Student lending is big business. The total amount of student debt outstanding is more than $1 trillion — greater than the total amount of credit card debt outstanding – and growing every year. The Chronicle of Higher Education calculates that nearly 20 million Americans attend college each year and that 60 percent of these students borrow annually to help cover costs. As it stands, there are nearly 37 million people with outstanding student loans holding an average balance of $24,301.
But just because it’s big business doesn’t necessarily mean it’s profitable business. At the end of the day, lenders make money by charging interest, and typically, interest rates on loans are a function of two things: benchmark lending rates and risk. Financial institutions will lend out money to borrowers whichever way suits their appetite. In general, this gives them discretion over what interest rates to charge people based on the risk of lending to them.
However, this is not really the case with student loans, and the primary reason is because in the wake of the late-2000s financial crisis, the government has come to dominate the student lending business.
More than 90 percent of student loans made in the 2011-2012 school year were made by the government. This reality is the product of an economic and political alchemy: Lending conditions in the post-crisis period seized up, and banks became unwilling to lend to students who were highly likely to make late payments, default, or otherwise be an unfavorable borrower. The government, on the other hand, opened its arms, and would loan to anybody who had received an acceptance letter.
With such heavy involvement in the student lending business, the government has pretty much become the only game in town. Private-sector profits made from student loans have declined by nearly 70 percent in the wake of the financial crisis, to just $8.1 billion — pocket change for the major financial institutions that had once been in the industry, such as Citigroup (NYSE:C), U.S. Bancorp (NYSE:USB), and Bank of America (NYSE:BAC). Each of these banks has exited their student lending business over the past four years.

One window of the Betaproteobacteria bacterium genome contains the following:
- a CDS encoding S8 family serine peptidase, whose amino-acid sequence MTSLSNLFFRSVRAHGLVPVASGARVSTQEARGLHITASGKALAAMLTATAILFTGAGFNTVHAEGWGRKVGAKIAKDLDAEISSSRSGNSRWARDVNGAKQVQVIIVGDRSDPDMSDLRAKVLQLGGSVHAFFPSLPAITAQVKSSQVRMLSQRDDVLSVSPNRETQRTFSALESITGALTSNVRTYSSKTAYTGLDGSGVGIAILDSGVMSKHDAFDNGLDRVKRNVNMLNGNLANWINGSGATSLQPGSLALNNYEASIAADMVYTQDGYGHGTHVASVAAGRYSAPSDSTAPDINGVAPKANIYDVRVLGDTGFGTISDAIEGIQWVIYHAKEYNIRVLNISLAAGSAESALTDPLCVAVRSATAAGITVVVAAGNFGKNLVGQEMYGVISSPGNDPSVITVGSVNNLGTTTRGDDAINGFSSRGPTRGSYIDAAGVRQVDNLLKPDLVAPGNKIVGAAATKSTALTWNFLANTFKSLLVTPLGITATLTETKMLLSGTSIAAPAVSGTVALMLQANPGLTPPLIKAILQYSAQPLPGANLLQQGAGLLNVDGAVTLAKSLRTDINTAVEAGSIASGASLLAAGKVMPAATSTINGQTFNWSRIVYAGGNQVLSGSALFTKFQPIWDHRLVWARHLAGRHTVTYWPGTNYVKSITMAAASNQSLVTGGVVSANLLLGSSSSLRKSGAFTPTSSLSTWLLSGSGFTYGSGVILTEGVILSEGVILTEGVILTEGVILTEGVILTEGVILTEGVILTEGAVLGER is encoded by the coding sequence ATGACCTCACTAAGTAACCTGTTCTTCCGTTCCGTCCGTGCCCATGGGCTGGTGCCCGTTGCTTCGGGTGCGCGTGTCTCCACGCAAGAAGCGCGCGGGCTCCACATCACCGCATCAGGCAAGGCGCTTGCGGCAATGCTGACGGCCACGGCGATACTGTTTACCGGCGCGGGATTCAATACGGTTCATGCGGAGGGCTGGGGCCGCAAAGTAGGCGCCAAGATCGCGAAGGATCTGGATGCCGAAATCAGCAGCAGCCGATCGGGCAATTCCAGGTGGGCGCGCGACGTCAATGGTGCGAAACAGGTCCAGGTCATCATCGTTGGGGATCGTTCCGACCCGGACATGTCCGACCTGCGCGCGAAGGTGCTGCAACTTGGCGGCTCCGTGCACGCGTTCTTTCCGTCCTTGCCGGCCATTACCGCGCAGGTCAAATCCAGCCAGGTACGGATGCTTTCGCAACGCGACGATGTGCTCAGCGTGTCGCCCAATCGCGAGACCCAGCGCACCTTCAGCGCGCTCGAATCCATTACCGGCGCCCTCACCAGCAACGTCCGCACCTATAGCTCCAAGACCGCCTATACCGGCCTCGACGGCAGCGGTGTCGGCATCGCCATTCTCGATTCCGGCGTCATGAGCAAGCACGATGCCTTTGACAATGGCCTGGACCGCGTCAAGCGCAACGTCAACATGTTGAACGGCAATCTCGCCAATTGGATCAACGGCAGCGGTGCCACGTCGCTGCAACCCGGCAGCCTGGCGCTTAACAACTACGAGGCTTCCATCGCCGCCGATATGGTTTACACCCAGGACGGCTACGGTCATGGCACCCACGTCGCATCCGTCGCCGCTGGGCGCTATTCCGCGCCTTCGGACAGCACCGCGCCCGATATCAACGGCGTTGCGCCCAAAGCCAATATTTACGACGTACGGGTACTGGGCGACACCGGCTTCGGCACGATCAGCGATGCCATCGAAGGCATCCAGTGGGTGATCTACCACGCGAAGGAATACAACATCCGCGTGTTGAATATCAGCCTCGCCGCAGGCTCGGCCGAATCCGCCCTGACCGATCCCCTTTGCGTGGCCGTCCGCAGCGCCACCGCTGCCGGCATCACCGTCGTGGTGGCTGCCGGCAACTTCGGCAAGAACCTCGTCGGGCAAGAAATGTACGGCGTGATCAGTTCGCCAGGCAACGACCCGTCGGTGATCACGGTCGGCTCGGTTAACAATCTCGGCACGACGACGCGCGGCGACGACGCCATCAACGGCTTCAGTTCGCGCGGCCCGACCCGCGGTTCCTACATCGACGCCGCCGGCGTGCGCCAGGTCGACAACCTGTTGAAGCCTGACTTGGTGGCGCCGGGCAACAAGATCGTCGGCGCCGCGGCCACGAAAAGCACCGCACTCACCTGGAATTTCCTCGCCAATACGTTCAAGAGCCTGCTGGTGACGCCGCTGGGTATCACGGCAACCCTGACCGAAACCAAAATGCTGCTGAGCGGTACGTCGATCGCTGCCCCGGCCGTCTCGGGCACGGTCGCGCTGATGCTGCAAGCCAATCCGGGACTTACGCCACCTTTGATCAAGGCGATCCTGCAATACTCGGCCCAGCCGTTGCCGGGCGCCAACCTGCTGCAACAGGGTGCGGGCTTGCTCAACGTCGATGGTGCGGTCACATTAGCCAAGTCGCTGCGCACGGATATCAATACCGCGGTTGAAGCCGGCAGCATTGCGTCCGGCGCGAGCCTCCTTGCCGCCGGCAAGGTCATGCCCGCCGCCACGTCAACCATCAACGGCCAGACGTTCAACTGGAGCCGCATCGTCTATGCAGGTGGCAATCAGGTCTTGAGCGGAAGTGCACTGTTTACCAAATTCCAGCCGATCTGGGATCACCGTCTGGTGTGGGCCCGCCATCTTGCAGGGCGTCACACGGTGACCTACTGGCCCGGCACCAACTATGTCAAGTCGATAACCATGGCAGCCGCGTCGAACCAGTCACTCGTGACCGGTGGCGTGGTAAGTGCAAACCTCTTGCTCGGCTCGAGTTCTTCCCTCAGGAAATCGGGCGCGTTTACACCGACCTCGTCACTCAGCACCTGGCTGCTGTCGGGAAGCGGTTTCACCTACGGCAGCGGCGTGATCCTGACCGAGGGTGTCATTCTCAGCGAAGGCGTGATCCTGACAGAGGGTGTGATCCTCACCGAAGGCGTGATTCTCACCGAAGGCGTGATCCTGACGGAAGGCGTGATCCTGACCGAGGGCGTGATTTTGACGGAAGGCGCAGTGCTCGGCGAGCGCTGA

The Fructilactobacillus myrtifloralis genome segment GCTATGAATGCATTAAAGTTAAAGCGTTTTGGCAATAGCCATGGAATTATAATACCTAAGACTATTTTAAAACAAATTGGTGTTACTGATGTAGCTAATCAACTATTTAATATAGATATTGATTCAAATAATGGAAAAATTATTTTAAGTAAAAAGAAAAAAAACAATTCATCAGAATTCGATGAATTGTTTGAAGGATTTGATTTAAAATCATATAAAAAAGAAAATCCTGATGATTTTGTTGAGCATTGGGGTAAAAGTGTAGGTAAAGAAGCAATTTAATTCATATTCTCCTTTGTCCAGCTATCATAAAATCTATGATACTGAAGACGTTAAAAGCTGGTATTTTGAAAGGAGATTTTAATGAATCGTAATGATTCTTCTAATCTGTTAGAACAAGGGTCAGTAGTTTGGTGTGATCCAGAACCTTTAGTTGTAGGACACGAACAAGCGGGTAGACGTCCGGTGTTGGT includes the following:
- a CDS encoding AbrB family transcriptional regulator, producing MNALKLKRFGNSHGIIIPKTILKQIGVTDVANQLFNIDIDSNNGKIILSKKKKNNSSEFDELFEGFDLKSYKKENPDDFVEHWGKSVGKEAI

And now, JPMorgan Chase (NYSE:JPM), America’s largest bank by assets, is joining them. A memo seen by Reuters reveals that due to the lack of room to grow in the area and competition from the government, JPMorgan will exit its student lending business, effective October. Reports indicate that the bank’s student loan portfolio at the end of the first half of the year was about $11 billion, which stacks up against nearly $2.5 trillion in total assets.
In August, President Obama signed a bill to lower the interest rate on both subsidized and unsubsidized student loans. The new student loan rates have been fixed to 10-year Treasury note plus a premium to “offset costs associated with defaults, collections, deferments, forgiveness, and delinquency,” according to the bill. These rates are retroactive to loans made since July 1, when the previous rates doubled.
|Rate (+percentage point)||Cap (percent)|
|Undergrad||10-year + 2.05||8.25|
|Graduate||10-year + 3.6||9.5|
|PLUS Loan||10-year + 4.6||10.5|
“This is a win-win for both students and taxpayers,” Sen. Tom Coburn (R-Okla.) said in a press release supporting the bill in July. “Tying interest rates to the market allows students to take advantage of historically low rates while ensuring taxpayers will not have to foot the bill for arbitrary rates set by Congress. … The Congressional Budget Office has determined this legislation would save taxpayers $715 million over ten years.”
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